Archive for the ‘Natural Variation’ Category

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Interesting historical round-up from Paul Homewood, which concludes:
‘There is no written law of nature that says glaciers should be the size they were in Victorian times.’

Indeed.

Update – see also the follow-up post: Rapid Retreat Of Glaciers In Early 20thC

NOT A LOT OF PEOPLE KNOW THAT

By Paul Homewood

Scan

From HH Lamb’s “Climate, History and the Modern World”

We know that sea levels have risen since the late 19thC, and that much of this is due to melting of glaciers and ice sheets. However, we also know that the same glaciers were growing rapidly during the Little Ice Age, so can we say that 20thC sea level rise is anything other than a natural process?

Let’s remind ourselves of just how great and widespread this glacial advance was.

The history of glacial advance in the European Alps is well documented. Historian, Brian Fagan, offers us this horrifying account:

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Image credit: NASA

Basing all government climate research funding on one narrow theory was never a smart policy.
H/T GWPF

Prominent scientists operating outside the scientific consensus on climate change urged Congress on Wednesday to fund “red teams” to investigate “natural” causes of global warming and challenge the findings of the United Nations’ climate science panel.

The suggestion for a counter-investigative science force – or red team approach – was presented in prepared testimony by scientists known for questioning the influence of human activity on global warming.

It comes at a time when President Donald Trump and other members of the administration have expressed doubt about the accepted science of climate change, and are considering drastic cuts to federal funding for scientific research.
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Quiet sun [image credit: NASA]


Solar variation influencing climate is suddenly plausible, say researchers. Who knew? Well, nearly everyone except climate modellers. Although they still mutter about human influence, the reality of the solar slowdown is starting to bite it seems. If as they suggest ‘A weaker sun could reduce temperatures by half a degree’ what might they expect from a ‘stronger sun’?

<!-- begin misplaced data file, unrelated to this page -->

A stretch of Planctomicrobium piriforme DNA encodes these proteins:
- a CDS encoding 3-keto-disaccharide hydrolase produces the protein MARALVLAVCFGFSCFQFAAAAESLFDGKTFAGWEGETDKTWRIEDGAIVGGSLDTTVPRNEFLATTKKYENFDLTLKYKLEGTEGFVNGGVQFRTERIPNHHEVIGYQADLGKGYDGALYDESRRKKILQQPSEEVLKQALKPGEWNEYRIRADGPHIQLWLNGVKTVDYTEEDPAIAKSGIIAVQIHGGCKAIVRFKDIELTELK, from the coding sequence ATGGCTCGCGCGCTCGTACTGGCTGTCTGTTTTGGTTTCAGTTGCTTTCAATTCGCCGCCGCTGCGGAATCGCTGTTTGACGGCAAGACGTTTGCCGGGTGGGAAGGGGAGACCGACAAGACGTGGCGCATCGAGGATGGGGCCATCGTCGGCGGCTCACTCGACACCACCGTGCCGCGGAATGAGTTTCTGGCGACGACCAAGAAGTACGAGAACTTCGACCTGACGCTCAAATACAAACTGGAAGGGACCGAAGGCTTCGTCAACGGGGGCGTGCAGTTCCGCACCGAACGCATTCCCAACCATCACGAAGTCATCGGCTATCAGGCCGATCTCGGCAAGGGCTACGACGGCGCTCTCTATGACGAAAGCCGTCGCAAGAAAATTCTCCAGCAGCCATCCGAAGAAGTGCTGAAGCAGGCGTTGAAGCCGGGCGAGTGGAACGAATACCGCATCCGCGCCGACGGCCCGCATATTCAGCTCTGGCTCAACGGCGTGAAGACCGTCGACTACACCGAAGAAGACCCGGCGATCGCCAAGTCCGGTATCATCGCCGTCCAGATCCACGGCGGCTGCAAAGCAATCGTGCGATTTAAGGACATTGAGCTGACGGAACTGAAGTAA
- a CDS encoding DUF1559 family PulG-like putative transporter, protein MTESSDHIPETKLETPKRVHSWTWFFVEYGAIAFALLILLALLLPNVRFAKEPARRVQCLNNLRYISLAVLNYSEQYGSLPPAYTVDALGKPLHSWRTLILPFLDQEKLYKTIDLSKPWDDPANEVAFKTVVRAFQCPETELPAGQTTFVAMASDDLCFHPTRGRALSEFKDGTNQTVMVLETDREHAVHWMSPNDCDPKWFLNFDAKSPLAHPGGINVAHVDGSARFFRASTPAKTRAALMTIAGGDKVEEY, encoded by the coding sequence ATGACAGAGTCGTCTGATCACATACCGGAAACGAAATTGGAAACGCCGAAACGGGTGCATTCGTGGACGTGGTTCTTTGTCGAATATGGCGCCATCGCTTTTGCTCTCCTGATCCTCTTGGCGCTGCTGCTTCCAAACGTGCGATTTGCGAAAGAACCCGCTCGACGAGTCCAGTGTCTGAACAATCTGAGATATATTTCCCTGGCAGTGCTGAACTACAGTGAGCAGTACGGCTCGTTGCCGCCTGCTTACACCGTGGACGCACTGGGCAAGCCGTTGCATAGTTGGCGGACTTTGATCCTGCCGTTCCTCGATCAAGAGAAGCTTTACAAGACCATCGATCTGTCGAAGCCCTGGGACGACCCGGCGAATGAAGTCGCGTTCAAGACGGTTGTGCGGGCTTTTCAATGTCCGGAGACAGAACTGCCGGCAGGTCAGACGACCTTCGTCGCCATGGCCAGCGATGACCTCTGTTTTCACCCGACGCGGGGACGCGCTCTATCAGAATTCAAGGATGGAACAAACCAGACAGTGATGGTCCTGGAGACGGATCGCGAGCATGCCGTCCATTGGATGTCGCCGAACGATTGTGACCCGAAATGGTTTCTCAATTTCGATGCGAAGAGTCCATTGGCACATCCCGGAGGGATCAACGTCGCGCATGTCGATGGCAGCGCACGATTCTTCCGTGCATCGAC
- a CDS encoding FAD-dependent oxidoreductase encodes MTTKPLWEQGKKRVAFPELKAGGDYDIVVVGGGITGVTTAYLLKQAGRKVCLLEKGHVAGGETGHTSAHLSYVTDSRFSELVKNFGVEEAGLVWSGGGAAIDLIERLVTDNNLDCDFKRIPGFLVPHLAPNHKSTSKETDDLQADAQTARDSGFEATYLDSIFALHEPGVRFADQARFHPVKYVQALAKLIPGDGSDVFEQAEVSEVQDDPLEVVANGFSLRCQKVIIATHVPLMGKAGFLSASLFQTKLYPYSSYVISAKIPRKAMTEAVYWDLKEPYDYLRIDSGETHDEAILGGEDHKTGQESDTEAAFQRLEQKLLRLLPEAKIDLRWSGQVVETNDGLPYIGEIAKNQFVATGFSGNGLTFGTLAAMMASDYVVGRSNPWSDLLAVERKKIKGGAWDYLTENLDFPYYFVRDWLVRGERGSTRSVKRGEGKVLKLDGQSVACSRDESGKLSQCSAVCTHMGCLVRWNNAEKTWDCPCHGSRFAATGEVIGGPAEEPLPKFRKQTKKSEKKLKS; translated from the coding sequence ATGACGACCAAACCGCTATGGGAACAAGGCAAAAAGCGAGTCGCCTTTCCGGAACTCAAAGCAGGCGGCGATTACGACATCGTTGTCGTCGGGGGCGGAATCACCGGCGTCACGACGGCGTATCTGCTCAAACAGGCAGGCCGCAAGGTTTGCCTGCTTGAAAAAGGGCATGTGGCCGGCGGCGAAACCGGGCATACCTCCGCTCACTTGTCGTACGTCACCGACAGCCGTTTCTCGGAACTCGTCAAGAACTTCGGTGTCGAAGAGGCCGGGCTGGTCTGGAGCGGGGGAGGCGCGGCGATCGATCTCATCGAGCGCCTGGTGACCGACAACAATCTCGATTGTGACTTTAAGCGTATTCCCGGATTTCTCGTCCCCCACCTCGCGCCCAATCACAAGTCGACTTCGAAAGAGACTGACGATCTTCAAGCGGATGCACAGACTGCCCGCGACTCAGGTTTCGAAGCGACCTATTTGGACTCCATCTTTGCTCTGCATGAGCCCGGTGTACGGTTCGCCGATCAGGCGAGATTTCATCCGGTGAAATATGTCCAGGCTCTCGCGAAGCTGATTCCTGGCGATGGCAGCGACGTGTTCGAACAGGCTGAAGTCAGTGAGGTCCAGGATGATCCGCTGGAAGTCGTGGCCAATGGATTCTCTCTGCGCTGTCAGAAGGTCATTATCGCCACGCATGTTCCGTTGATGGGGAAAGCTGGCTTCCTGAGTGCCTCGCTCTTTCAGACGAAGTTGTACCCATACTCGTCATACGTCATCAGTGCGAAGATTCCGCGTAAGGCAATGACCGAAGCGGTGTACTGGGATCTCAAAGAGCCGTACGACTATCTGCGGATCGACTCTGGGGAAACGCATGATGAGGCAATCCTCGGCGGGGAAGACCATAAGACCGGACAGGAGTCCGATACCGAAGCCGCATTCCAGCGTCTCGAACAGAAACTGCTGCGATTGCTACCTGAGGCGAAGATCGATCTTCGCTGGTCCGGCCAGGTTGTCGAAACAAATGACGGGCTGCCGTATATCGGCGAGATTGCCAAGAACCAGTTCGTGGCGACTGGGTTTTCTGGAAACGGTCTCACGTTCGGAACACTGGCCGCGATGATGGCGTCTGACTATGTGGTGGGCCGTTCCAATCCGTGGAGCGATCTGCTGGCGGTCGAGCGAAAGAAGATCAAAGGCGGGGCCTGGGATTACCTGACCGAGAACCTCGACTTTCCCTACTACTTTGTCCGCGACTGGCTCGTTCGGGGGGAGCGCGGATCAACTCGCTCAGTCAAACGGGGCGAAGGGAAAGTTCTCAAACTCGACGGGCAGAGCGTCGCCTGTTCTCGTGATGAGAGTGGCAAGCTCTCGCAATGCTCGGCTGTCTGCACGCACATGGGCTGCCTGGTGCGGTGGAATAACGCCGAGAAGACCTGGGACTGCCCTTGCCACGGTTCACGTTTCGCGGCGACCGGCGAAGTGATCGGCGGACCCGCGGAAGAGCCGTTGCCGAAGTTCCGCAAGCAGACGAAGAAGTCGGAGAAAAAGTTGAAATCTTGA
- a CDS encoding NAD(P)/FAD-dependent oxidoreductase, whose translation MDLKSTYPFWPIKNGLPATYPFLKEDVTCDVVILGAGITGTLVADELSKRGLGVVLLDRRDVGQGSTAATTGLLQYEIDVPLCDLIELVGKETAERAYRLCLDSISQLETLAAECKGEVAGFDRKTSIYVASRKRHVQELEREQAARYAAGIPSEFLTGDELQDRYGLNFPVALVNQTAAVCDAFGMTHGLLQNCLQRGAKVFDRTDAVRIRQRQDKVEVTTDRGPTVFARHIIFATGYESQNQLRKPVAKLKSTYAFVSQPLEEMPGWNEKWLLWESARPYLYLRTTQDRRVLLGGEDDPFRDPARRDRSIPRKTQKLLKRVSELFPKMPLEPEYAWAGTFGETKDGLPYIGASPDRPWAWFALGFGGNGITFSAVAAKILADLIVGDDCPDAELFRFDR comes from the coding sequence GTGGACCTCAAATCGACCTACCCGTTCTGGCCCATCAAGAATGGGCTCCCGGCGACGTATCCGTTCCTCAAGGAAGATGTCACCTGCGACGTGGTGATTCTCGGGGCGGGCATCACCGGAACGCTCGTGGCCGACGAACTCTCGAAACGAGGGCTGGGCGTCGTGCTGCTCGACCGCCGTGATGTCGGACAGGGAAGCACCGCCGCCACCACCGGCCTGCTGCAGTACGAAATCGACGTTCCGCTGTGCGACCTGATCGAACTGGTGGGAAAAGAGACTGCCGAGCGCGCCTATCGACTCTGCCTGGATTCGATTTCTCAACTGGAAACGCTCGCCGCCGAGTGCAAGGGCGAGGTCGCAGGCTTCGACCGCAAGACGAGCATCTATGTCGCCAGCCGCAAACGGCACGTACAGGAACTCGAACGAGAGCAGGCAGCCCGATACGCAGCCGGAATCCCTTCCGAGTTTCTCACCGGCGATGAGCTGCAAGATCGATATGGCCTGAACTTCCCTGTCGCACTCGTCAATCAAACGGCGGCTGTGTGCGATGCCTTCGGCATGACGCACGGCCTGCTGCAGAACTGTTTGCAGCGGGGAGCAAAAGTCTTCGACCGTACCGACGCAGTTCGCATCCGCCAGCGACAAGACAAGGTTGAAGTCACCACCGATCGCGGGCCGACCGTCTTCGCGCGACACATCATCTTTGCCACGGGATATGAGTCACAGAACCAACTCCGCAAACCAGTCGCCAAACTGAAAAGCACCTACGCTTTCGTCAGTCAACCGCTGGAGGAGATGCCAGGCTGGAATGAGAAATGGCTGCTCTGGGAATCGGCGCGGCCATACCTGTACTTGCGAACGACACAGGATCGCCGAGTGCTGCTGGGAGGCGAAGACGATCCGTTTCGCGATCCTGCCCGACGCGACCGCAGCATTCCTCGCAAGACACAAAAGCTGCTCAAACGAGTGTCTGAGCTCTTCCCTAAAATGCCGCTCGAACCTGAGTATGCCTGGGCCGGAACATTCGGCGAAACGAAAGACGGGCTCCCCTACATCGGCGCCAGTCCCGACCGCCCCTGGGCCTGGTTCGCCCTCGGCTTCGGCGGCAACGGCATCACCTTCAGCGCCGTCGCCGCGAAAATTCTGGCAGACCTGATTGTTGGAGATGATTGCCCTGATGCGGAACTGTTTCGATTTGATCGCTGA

For the first time, model calculations show a plausible way that fluctuations in solar activity could have a tangible impact on the climate, reports Phys.org.

Studies funded by the Swiss National Science Foundation expect human-induced global warming to tail off slightly over the next few decades. A weaker sun could reduce temperatures by half a degree.
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Image credit: garrisoninstitute.org

Needless to say Dr Ole Humlum’s survey is unlikely to be popular in climate alarm circles.

London, 22 March: A report on the State of the Climate in 2016 which is based exclusively on observations rather than climate models is published today by the Global Warming Policy Foundation (GWPF). 

Compiled by Dr Ole Humlum, Professor of Physical Geography at the University Centre in Svalbard (Norway), the new climate survey is in sharp contrast to the habitual alarmism of other reports that are mainly based on computer modelling and climate predictions.

Among the key findings of the survey are:
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Lake Tahoe, California/Nevada

One official said “Tahoe is the defining factor. If we’re full at Tahoe, the drought is over.” Lake Tahoe trails only the five Great Lakes as the largest by volume in the United States.

Winter’s unrelenting storms built up a substantial Sierra snowpack and are expected to fill the lake for the first time in 11 years, reports Sott.net.

Many low-lying areas that were exposed when the lake level was declining during the drought will be inundated with water. The docks will be bobbing in crystal blue waters once again.

Straddling the California – Nevada border, Tahoe is the sixth largest lake in the United States, an outdoor playground for people around the world, and the main water source for the Reno-Sparks, Nevada, area.
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shining_sun

With sadness, I’m sharing the news that my Talkshop co-blogger Tim Channon passed away on Friday. Tim had been bravely battling with cancer for some time, and was still upbeat and lively-minded when I spoke with him last week. Since then unfortunately, medical complications set in.

Tim was one of a kind. A humorous, thoughtful and technically brilliant individual. His contribution to our understanding of cyclic phenomena through the analysis software he wrote propelled me into my own research. His patient recording of weather data and survey of UK weather stations demonstrate the depth of interest and passion he had for bringing facts to bear on the climate debate. His dedication, skill and good natured rebukes against uninformed speculation and bad theory puts him in the Pantheon of great sceptical thinkers and scientists.